AbstractBackground and Purpose—
Reported risks of hemorrhage from intracranial developmental venous anomalies (DVAs) vary, so we investigated this in a systematic review and population-based study.Methods—
We systematically reviewed the literature (Ovid Medline and Embase to November 7, 2007) and selected studies of ≥20 participants with ≥1 DVA(s) that described their clinical presentation and/or their clinical course over a specified follow-up period. We also identified every adult first diagnosed with a DVA in Scotland from 1999 to 2003 and followed them in a prospective, population-based study.Results—
Of 2068 articles detected by the literature search, 15 met our inclusion criteria and described clinical presentation, 8 of which also described the clinical course of DVAs. In the 15 studies of 714 people first presenting with a DVA, 61% were incidental findings, the mode of presentation was unclear in 23%, 6% presented with nonhemorrhagic focal neurological deficit, 6% had caused symptomatic hemorrhage, 4% were associated with epileptic seizure, and <1% were associated with infarction. In studies of the clinical course of 422 people with a DVA, the hemorrhage rate after first presentation ranged from 0% to 1.28% per year. In the population-based study of 93 adults with DVAs, 98% were incidental, 1% presented with symptomatic hemorrhage, and 1% presented with an infarct, but there were no symptomatic hemorrhages or infarcts in 492 person-years of follow-up (0% per person-year; 95% CI, 0% to 0.7%).Conclusions—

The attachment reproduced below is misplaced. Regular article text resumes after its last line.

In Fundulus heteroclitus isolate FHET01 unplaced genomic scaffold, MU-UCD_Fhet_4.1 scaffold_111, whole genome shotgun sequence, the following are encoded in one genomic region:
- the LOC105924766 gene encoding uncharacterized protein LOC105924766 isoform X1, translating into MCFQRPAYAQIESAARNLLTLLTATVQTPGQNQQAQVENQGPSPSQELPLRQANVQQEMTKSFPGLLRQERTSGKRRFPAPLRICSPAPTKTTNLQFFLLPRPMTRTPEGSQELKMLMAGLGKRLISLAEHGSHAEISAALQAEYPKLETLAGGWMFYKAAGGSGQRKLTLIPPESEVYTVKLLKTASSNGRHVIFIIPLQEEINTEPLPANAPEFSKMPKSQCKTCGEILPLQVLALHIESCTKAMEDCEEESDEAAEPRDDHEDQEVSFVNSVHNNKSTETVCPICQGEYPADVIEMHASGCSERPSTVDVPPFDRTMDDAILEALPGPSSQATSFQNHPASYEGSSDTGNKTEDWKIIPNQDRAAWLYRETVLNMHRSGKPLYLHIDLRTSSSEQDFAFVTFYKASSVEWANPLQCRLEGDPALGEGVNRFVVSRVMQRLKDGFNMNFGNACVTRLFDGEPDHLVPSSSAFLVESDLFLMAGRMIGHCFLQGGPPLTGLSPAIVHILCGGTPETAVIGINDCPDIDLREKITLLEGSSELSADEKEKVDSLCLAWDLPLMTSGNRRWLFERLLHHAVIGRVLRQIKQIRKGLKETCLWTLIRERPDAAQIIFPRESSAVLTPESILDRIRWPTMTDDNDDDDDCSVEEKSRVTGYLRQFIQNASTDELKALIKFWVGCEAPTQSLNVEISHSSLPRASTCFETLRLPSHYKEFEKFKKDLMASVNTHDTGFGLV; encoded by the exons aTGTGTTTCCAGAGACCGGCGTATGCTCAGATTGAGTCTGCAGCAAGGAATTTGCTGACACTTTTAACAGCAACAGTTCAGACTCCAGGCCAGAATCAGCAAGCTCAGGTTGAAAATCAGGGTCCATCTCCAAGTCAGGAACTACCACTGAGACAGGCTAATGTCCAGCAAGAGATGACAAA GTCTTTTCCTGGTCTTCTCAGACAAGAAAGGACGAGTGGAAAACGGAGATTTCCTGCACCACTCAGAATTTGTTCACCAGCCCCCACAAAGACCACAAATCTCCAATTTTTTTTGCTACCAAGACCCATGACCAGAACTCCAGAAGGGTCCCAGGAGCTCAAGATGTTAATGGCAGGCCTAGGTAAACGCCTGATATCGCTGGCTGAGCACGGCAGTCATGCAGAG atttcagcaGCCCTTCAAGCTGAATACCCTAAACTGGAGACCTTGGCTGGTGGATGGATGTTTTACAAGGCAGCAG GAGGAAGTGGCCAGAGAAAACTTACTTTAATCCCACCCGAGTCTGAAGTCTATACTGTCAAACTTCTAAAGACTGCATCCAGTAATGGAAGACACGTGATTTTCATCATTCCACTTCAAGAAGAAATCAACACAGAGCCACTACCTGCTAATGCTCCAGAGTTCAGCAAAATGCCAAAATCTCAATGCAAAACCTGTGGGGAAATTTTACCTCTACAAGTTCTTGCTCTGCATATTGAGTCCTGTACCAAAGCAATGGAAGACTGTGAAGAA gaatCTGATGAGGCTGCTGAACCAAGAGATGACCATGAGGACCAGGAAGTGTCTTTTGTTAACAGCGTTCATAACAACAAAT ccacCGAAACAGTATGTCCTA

Intracranial DVAs have a benign presentation and clinical course.